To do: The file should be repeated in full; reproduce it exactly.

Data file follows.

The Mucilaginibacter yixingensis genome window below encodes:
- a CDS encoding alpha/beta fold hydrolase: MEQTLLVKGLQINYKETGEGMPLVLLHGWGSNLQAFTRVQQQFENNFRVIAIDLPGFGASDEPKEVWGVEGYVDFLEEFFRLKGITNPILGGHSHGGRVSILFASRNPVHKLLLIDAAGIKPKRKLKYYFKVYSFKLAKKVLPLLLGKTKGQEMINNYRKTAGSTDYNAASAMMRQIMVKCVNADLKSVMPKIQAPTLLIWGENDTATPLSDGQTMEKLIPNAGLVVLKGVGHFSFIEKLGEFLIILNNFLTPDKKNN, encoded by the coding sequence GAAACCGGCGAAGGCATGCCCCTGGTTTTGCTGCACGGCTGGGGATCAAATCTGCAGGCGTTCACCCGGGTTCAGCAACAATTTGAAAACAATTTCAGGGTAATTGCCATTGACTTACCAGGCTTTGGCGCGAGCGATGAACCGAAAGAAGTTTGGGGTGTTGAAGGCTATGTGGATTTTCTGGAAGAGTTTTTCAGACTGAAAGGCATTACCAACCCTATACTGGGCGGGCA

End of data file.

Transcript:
The Mucilaginibacter yixingensis genome window below encodes:
- a CDS encoding alpha/beta fold hydrolase: MEQTLLVKGLQINYKETGEGMPLVLLHGWGSNLQAFTRVQQQFENNFRVIAIDLPGFGASDEPKEVWGVEGYVDFLEEFFRLKGITNPILGGHSHGGRVSILFASRNPVHKLLLIDAAGIKPKRKLKYYFKVYSFKLAKKVLPLLLGKTKGQEMINNYRKTAGSTDYNAASAMMRQIMVKCVNADLKSVMPKIQAPTLLIWGENDTATPLSDGQTMEKLIPNAGLVVLKGVGHFSFIEKLGEFLIILNNFLTPDKKNN, encoded by the coding sequence GAAACCGGCGAAGGCATGCCCCTGGTTTTGCTGCACGGCTGGGGATCAAATCTGCAGGCGTTCACCCGGGTTCAGCAACAATTTGAAAACAATTTCAGGGTAATTGCCATTGACTTACCAGGCTTTGGCGCGAGCGATGAACCGAAAGAAGTTTGGGGTGTTGAAGGCTATGTGGATTTTCTGGAAGAGTTTTTCAGACTGAAAGGCATTACCAACCCTATACTGGGCGGGCA